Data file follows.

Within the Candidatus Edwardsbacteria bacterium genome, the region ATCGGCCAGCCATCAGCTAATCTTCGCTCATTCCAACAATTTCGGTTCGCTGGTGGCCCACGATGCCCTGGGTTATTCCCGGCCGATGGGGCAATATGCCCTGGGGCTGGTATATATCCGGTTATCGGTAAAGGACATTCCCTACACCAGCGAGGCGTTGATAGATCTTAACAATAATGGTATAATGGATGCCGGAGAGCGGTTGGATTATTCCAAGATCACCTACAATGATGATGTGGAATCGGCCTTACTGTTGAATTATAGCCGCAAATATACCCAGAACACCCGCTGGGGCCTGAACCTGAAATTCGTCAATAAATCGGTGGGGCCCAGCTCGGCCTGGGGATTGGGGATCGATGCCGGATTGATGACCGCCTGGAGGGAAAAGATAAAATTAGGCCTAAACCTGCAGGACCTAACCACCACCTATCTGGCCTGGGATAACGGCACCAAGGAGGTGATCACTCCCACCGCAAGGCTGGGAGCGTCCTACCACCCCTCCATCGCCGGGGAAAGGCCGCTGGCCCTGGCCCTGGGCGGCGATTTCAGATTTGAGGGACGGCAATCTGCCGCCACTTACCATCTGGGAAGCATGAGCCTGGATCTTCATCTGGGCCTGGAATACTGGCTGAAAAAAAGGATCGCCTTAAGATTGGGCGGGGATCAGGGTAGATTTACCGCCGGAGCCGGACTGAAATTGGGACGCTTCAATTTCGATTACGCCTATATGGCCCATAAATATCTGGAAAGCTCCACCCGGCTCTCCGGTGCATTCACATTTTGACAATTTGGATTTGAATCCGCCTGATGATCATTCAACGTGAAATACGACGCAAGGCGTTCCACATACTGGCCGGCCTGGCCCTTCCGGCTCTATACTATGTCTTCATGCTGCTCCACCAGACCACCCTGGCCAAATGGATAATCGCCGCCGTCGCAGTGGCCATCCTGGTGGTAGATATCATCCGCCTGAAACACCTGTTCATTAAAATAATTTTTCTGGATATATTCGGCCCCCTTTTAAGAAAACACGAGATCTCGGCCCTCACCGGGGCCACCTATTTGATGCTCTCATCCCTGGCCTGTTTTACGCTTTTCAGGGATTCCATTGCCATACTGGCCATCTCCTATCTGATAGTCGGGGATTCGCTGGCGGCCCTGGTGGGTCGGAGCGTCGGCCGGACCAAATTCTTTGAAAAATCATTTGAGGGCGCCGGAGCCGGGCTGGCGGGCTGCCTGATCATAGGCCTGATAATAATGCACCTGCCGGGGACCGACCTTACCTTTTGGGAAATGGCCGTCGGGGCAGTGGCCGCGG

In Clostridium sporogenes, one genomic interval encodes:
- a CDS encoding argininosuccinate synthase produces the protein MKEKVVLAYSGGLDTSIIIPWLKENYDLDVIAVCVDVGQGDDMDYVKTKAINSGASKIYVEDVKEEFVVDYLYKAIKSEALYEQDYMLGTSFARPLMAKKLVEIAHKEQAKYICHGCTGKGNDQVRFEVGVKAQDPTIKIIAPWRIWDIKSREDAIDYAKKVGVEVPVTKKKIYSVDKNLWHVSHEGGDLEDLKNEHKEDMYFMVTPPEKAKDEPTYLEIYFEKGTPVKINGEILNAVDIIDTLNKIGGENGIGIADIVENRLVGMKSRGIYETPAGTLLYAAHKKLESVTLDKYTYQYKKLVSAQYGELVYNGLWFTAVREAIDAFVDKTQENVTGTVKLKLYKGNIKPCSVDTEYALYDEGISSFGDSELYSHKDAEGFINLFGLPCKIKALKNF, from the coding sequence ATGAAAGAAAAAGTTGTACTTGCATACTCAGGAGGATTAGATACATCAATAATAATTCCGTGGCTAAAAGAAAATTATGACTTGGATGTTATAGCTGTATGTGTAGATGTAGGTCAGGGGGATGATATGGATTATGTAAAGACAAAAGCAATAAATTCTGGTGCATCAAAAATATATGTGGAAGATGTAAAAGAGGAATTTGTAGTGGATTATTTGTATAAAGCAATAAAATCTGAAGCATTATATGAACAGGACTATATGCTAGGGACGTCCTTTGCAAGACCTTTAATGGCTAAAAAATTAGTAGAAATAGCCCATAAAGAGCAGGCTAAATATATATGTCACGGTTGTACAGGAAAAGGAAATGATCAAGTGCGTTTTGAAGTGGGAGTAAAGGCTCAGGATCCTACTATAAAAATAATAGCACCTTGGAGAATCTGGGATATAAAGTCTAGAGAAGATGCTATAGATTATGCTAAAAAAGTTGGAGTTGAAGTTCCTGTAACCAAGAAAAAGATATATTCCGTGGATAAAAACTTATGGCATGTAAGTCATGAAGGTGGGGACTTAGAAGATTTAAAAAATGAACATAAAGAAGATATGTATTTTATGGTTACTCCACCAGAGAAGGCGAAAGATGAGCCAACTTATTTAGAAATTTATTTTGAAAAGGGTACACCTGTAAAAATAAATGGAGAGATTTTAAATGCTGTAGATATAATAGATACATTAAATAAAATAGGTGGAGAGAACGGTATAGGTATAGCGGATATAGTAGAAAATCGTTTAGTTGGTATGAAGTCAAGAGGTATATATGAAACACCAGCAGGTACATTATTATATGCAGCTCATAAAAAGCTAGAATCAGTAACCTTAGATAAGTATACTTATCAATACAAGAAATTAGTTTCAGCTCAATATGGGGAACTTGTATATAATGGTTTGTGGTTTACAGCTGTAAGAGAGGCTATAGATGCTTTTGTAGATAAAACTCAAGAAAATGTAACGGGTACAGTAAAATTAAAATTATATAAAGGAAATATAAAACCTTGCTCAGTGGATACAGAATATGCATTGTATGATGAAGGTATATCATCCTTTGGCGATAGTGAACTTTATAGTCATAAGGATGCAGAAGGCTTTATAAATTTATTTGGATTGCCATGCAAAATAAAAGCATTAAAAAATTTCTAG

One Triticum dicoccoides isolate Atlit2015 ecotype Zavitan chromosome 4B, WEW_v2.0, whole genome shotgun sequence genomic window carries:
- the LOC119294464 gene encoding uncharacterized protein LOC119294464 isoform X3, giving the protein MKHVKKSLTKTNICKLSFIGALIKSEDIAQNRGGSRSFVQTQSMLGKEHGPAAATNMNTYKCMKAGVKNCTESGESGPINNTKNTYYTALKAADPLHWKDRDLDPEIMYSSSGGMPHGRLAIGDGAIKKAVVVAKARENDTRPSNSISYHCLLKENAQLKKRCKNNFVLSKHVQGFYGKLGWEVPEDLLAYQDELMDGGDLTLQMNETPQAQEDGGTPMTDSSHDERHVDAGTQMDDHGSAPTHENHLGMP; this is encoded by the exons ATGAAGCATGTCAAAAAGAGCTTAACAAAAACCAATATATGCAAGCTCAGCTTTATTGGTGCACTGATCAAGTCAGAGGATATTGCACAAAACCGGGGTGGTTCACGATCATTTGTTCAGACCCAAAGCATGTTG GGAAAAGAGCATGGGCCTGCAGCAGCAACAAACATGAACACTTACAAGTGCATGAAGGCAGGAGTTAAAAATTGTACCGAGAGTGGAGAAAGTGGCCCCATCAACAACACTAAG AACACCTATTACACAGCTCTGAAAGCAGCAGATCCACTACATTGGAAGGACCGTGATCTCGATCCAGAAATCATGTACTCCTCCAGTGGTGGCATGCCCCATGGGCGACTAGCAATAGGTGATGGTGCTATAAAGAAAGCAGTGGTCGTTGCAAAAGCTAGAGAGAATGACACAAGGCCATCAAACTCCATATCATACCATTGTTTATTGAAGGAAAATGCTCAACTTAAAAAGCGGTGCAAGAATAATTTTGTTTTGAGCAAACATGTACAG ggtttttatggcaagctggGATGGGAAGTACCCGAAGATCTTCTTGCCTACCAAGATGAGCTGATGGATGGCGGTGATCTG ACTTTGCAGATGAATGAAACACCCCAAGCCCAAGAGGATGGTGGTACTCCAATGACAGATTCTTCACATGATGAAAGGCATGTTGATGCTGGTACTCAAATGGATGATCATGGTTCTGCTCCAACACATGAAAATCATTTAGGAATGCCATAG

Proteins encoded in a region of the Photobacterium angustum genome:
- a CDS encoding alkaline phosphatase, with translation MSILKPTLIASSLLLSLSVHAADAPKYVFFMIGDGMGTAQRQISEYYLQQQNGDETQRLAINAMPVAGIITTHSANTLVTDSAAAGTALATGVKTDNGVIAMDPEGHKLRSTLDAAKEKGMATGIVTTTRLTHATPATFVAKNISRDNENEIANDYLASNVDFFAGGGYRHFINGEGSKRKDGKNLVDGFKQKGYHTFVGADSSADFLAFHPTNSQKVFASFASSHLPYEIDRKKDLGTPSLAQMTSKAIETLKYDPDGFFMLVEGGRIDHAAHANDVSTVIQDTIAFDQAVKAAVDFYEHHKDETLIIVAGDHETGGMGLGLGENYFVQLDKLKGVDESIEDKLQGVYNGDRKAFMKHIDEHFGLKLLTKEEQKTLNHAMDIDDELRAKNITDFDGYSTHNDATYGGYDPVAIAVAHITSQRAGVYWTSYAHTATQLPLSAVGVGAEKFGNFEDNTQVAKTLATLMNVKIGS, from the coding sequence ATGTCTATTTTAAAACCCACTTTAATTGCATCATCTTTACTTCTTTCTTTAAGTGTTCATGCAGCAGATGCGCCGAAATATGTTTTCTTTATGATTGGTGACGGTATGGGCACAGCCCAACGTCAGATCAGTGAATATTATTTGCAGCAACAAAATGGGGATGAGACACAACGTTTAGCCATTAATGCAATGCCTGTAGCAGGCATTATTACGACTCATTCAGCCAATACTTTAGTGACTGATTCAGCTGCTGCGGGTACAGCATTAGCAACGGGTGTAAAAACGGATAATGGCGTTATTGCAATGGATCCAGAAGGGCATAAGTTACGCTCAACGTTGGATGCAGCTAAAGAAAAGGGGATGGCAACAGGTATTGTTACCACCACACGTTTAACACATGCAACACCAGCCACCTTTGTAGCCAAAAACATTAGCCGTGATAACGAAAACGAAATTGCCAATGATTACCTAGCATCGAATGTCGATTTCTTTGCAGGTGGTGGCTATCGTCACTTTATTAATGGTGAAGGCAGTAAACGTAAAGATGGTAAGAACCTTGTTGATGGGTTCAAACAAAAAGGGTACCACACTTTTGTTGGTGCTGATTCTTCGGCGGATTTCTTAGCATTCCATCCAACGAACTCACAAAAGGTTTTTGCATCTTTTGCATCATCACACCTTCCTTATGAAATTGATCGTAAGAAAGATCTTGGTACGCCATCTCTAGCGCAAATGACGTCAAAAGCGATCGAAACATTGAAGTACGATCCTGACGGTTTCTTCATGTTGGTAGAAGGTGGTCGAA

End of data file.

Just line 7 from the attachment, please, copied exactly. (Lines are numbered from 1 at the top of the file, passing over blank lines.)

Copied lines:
- a CDS encoding alkaline phosphatase, with translation MSILKPTLIASSLLLSLSVHAADAPKYVFFMIGDGMGTAQRQISEYYLQQQNGDETQRLAINAMPVAGIITTHSANTLVTDSAAAGTALATGVKTDNGVIAMDPEGHKLRSTLDAAKEKGMATGIVTTTRLTHATPATFVAKNISRDNENEIANDYLASNVDFFAGGGYRHFINGEGSKRKDGKNLVDGFKQKGYHTFVGADSSADFLAFHPTNSQKVFASFASSHLPYEIDRKKDLGTPSLAQMTSKAIETLKYDPDGFFMLVEGGRIDHAAHANDVSTVIQDTIAFDQAVKAAVDFYEHHKDETLIIVAGDHETGGMGLGLGENYFVQLDKLKGVDESIEDKLQGVYNGDRKAFMKHIDEHFGLKLLTKEEQKTLNHAMDIDDELRAKNITDFDGYSTHNDATYGGYDPVAIAVAHITSQRAGVYWTSYAHTATQLPLSAVGVGAEKFGNFEDNTQVAKTLATLMNVKIGS, from the coding sequence ATGTCTATTTTAAAACCCACTTTAATTGCATCATCTTTACTTCTTTCTTTAAGTGTTCATGCAGCAGATGCGCCGAAATATGTTTTCTTTATGATTGGTGACGGTATGGGCACAGCCCAACGTCAGATCAGTGAATATTATTTGCAGCAACAAAATGGGGATGAGACACAACGTTTAGCCATTAATGCAATGCCTGTAGCAGGCATTATTACGACTCATTCAGCCAATACTTTAGTGACTGATTCAGCTGCTGCGGGTACAGCATTAGCAACGGGTGTAAAAACGGATAATGGCGTTATTGCAATGGATCCAGAAGGGCATAAGTTACGCTCAACGTTGGATGCAGCTAAAGAAAAGGGGATGGCAACAGGTATTGTTACCACCACACGTTTAACACATGCAACACCAGCCACCTTTGTAGCCAAAAACATTAGCCGTGATAACGAAAACGAAATTGCCAATGATTACCTAGCATCGAATGTCGATTTCTTTGCAGGTGGTGGCTATCGTCACTTTATTAATGGTGAAGGCAGTAAACGTAAAGATGGTAAGAACCTTGTTGATGGGTTCAAACAAAAAGGGTACCACACTTTTGTTGGTGCTGATTCTTCGGCGGATTTCTTAGCATTCCATCCAACGAACTCACAAAAGGTTTTTGCATCTTTTGCATCATCACACCTTCCTTATGAAATTGATCGTAAGAAAGATCTTGGTACGCCATCTCTAGCGCAAATGACGTCAAAAGCGATCGAAACATTGAAGTACGATCCTGACGGTTTCTTCATGTTGGTAGAAGGTGGTCGAA